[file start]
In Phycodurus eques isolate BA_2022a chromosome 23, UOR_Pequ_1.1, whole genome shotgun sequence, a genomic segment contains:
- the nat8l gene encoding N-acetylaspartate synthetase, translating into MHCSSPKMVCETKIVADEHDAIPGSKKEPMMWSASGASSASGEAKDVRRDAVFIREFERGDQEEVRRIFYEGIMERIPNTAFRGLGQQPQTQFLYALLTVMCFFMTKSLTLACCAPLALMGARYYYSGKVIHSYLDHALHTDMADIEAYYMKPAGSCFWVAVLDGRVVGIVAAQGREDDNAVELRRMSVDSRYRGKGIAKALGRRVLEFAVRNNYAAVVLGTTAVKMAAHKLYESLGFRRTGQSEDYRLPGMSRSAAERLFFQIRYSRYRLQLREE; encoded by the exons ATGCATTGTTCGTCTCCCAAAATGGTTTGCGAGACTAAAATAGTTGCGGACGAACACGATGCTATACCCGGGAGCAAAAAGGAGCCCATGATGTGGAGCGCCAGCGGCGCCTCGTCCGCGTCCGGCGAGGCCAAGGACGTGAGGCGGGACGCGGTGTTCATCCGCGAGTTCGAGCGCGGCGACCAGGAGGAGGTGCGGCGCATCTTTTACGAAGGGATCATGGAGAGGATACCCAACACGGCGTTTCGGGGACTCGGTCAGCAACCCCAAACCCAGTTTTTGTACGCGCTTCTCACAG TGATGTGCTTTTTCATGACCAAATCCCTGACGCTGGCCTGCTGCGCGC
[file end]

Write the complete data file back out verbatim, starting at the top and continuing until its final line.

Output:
In Phycodurus eques isolate BA_2022a chromosome 23, UOR_Pequ_1.1, whole genome shotgun sequence, a genomic segment contains:
- the nat8l gene encoding N-acetylaspartate synthetase, translating into MHCSSPKMVCETKIVADEHDAIPGSKKEPMMWSASGASSASGEAKDVRRDAVFIREFERGDQEEVRRIFYEGIMERIPNTAFRGLGQQPQTQFLYALLTVMCFFMTKSLTLACCAPLALMGARYYYSGKVIHSYLDHALHTDMADIEAYYMKPAGSCFWVAVLDGRVVGIVAAQGREDDNAVELRRMSVDSRYRGKGIAKALGRRVLEFAVRNNYAAVVLGTTAVKMAAHKLYESLGFRRTGQSEDYRLPGMSRSAAERLFFQIRYSRYRLQLREE; encoded by the exons ATGCATTGTTCGTCTCCCAAAATGGTTTGCGAGACTAAAATAGTTGCGGACGAACACGATGCTATACCCGGGAGCAAAAAGGAGCCCATGATGTGGAGCGCCAGCGGCGCCTCGTCCGCGTCCGGCGAGGCCAAGGACGTGAGGCGGGACGCGGTGTTCATCCGCGAGTTCGAGCGCGGCGACCAGGAGGAGGTGCGGCGCATCTTTTACGAAGGGATCATGGAGAGGATACCCAACACGGCGTTTCGGGGACTCGGTCAGCAACCCCAAACCCAGTTTTTGTACGCGCTTCTCACAG TGATGTGCTTTTTCATGACCAAATCCCTGACGCTGGCCTGCTGCGCGC